By Ann Fishman, President, Author, Marketing to the Millennial Woman
Retailers aiming to maximize holiday sales need to know the latest trends and buying habits of today’s customers. That requires understanding the generational characteristics of all generations.
BLACK FRIDAY, the day after Thanksgiving, became popular in the early 1960s as the unofficial start of the holiday shopping season. Customers stand in line for hours and fight for great bargains from apparel to stuffed zebras. Consumers check out sales promotions online, receive hundreds of catalogs via snail mail, and plan their purchases ahead of time.
Black Friday’s success was driven by the characteristics of boomers. They are the 70+ million children born after the soldiers returned from World War II. The boomer explosion offered new sales opportunities at every stage of their lives. New elementary schools were built for them as well as college dorms, houses, and, today, retirement villages.
Boomers have been called “The ‘ME’ Generation” and for good reason. Most had stay-at-home mothers who took an active interest in their children’s upbringing. In addition, boomers had to concentrate on their own needs to compete with so many other boomers. Their ‘ME’ focus made them feel entitled to everything, all the time. For them, the American Dream doesn’t have to be earned, it’s their birthright. That makes them a retailers’ delight. They are a generation with a compulsion to have it all. They started the credit card craze and spend like no generation before them.
Boomers also have their bucket lists of things they wish for and feel entitled to, and continue adding to their lists whenever the moment strikes.
Black Friday enables them to accumulate more and more possessions, which, in itself, has created a need for businesses to help organize and store their purchases, à la The Container Store.
CYBER MONDAY, the marketing term for the Monday after Thanksgiving, is a Generation X phenomenon. The phrase Cyber Monday was first coined by Ellen Davis on November 28, 2008, in a Shop.org press release. Cyber Monday represented a new way of shopping – ONLINE! And, it introduced retailers to the influence of a new generation of shoppers. Early on, Xers were influenced by the Internet and saw its endless possibilities. They expected retailers to do the same, to keep up with them. Merchants can thank Gen X for the success of Cyber Monday—and the need to create great websites. This generation expects websites to be easy to navigate with lots of white space, little copy, great visuals, and logical links. Too much business is lost by dated or cluttered websites. Retailers have about 10 seconds to capture an Xer’s attention.
This is a cynical generation and with good reason. Many grew up in a one-parent household, or with both parents working. The term “latchkey children” was invented for them. They were exposed to violence on TV, in the streets, in their schools, and know sky-high taxes are in their future. This cynicism extends to retailers who will need to keep all of their marketing promises. Disappoint Xers once, lose them forever. If their personal information is exposed by hacking, a company should prepare for their wrath—and the loss of their business. Gen X is not as sought after as boomers or millennials, but retailers need to get to know them since Xers influence many of the purchases made by other generations, particularly the older ones.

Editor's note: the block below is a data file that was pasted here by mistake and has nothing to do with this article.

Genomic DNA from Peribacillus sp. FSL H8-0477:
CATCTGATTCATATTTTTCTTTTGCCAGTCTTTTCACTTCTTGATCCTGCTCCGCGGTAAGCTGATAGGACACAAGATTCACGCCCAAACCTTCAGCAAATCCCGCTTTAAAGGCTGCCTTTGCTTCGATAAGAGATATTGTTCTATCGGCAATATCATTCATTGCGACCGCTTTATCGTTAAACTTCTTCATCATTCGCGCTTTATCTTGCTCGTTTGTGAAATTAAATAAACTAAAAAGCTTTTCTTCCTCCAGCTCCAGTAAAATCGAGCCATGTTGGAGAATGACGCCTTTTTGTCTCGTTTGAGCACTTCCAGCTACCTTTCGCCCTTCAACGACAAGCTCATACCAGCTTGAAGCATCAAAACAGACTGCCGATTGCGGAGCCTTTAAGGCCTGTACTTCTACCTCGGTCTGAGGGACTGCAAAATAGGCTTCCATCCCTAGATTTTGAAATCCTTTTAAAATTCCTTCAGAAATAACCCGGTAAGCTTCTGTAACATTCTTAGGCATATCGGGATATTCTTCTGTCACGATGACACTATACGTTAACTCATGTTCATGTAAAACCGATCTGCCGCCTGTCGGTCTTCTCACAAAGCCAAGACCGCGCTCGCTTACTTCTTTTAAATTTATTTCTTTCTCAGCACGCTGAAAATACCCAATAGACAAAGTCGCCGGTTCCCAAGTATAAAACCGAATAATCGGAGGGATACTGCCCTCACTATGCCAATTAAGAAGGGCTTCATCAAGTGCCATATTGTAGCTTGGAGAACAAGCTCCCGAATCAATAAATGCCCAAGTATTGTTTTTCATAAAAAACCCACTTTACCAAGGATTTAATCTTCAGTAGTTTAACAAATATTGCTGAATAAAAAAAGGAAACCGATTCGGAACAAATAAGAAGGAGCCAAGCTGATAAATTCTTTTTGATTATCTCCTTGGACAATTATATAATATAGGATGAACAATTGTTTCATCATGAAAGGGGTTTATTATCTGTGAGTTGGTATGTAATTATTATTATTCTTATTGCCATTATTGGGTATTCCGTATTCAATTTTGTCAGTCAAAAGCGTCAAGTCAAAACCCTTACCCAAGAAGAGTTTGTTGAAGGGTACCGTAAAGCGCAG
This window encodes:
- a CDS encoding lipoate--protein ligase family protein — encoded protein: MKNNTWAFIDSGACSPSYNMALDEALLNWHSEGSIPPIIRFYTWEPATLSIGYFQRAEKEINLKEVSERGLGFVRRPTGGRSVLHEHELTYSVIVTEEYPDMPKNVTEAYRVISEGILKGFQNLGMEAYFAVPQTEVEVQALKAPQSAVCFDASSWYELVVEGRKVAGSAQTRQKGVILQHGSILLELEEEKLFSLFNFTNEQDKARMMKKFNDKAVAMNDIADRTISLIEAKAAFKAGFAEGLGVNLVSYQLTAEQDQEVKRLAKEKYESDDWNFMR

GIVING TUESDAY is a global day dedicated to giving back. On Tuesday, December 1, 2015, charities, families, businesses, and students around the world will come together for a common cause—giving to others. Giving Tuesday reflects the values of the millennial generation since two of their strongest characteristics are helping others and thinking globally.
During their formative years, older millennials were affected by the deaths of Mother Teresa and Princess Diana, two women who are remembered for their dedication to helping others in need. Younger and older millennials were influenced by Live 8, a series of global benefit concerts that took place in July 2005. There have been other benefit concerts, but Live 8 went global on live TV and on the Internet—all inspired by millennials. Companies seeking millennials’ business are companies that promote millennial social values and concerns.
What will be the next generationally driven marketing event? It will be the one that reflects the values, attitudes, and lifestyle of America’s youngest generation, Generation 9/11 (born from 2001 to an unknown date in the future). The 9/11s are an overprotected generation: at home, due to kidnappings and Amber Alerts; at school, due to Columbine, Sandy Hook, and Virginia Tech and other copycat incidents around the country; and, in society, due to the threat of terrorism. When children are overprotected to this extent, especially during their formative years, they tend to avoid risks. They will become a generation of conformists, a sort of modern-day version of the 1950s.
Can you be ahead of the curve in reaching out to them? The secret is matching the strength of your products and services to the characteristics of this youngest generation. Marketers need to know them well, as buying decisions often involve their protective parents and grandparents. That means a young shopper from this generation can bring in two other generations of potential customers.
Today, all generations participate in Black Friday, Cyber Monday, and Giving Tuesday. Retailers who understand each generation’s place in history will profit. You can take that to the bank.